If you've explored the great open grasslands, magical Marina, and the dragon and castle playground of Coyote Point, you definitely have to take a peek at CuriOdyssey. This is what used to be Coyote Point Museum, just with a facelift, though parents with fond childhood memories will be relieved to know that there are still personable otters here – ready to entertain through the glass. On Saturdays at noon, the otters are even more entertaining at feeding time, and stick around for some facts and fun with the bobcat at 1 pm. The Animal Connections shows rotate every weekend. You could get introduced to a skunk one week, a hissing cockroach the next, and get lucky with the falcon getting fed on the third weekend. With 100 animals here, from the warm-blooded bobcat to the cold-blooded boa, there should be enough to get the kids excited about going to a zoo in the future. That's if you can tear them away from the butterflies and hummingbirds in the gardens, or the aviary with the majestic golden eagle and ugly turkey vulture. The hands-on exhibits can show the forces of nature, like the Riverbed Experiment that shows water flow and erosion, or backyard science experiments that expand your vision and hearing. Anyone who hasn't yet seen the Exploratorium will want to, after being able to blow the fog to and fro, and playing with the spinning gears. While there aren't a huge number of exhibits here, besides the rain panel and the echo chamber, it'll be enough to whet the kids' appetites for more. There are the same choices here for snacks as at the Marina, mainly chips and string cheese and granola bars. You may want to take along a picnic basket and eat in the general park area before coming to see the animals, especially if the kids need some real food. Just watch out for the gulls and geese, who can get very bold when begging.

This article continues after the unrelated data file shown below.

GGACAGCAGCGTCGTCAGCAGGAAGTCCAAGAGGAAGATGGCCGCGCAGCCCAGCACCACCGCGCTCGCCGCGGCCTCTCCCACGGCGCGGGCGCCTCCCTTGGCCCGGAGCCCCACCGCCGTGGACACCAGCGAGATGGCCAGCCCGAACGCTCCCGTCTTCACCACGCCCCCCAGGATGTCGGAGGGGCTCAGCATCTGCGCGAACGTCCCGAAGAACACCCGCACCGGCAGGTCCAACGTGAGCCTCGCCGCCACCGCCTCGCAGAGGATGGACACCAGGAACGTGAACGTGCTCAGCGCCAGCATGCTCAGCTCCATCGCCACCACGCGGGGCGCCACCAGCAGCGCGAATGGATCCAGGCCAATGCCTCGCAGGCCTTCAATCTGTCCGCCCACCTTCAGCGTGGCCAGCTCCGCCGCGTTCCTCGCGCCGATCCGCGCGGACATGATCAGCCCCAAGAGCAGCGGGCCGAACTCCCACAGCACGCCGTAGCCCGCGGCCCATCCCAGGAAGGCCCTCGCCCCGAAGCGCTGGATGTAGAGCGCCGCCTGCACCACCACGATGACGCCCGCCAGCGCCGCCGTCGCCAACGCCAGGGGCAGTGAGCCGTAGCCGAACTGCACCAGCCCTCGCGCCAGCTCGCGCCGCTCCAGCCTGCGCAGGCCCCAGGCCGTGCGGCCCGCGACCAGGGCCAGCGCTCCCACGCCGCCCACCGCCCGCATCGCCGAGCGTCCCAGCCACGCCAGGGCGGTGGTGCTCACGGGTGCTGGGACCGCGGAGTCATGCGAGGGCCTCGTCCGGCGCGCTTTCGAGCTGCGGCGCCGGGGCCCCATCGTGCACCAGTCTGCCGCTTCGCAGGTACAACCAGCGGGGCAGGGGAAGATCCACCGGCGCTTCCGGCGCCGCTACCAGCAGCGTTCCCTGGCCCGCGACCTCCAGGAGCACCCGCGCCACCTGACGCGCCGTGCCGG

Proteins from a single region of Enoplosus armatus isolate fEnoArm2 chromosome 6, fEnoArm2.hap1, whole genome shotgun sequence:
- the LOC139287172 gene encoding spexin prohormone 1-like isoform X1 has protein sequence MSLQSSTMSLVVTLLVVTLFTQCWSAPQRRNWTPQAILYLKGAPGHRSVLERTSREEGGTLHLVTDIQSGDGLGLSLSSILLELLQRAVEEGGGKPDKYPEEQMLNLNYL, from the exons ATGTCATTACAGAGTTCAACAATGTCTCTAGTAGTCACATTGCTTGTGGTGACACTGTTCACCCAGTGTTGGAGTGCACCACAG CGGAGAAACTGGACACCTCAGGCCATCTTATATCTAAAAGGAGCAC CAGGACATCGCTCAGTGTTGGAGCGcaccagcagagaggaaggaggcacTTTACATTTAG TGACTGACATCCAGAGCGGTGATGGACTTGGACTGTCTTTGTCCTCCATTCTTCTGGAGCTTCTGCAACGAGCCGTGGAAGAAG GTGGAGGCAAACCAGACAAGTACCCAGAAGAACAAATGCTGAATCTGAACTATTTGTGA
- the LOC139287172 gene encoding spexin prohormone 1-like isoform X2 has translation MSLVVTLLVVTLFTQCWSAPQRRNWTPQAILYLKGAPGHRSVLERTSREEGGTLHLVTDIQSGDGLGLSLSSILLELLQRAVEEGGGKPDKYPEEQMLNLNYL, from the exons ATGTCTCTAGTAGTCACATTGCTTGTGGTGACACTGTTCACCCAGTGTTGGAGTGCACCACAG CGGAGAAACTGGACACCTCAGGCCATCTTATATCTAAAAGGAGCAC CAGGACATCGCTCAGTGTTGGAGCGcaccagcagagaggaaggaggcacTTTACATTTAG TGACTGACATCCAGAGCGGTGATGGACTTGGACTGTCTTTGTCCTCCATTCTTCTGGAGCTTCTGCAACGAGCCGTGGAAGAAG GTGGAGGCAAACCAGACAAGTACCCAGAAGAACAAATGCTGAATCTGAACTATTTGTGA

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Gilroy Gardens

3050 Hecker Pass Hwy.
Gilroy, CA 95020

When the Gilroy Garden Park reopens on March 30th, the child world and plant world will again collide for good. The Garden Park is a good mix of education and fun, and can help kids think through conservation issues – especially if they're looking at the living Circus Trees that look like sculptures. During the summer, you can even go down a water slide through one of the trees, and pretend you're on a Jungle Book adventure with Mowgli. The rock maze is also a cool retreat from the sun, and there are shady trees all around the complex. Bring your bathing suit for walking behind the waterfalls, and tipping buckets onto the kids' heads at the Splash Garden. This is one of the best features of the park, not just because of the huge treehouse and twisty slide, but also because the kids can either shoot water at each other with super soakers, or use a water pump as a see-saw. The spinning water wheel may be as close as a city kid can get to seeing wheels and water other than in a movie. However, if you and the kids prefer to observe the beauty of water rather than interact with it, watching ducks while imitating them on paddle boats can be a lot of fun. The second great feature is not the rides, which are definitely mild to moderate on the thrill scale. The teacups, flying mushrooms, and little fire engines will probably thrill the toddler to four-year-old crowd. It's the gardens that are truly amazing. One of the really worthwhile rides is when you get to meander down a backroads area on a motorized antique car, going past a barn and a small pond with a tiny dock. You can see the Rainbow Gardens on a boat ride that goes around a small lazy river, and chase butterflies through the Monarch Garden greenhouse. Claudia's Carousel is especially good for toddlers, because then you get to slowly look at the amazing trees in all their twisty shapes – this could be a horticulture session for the older kids.

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Gymboree Play & Music

1501 Sloat Blvd.
San Francisco, CA 94132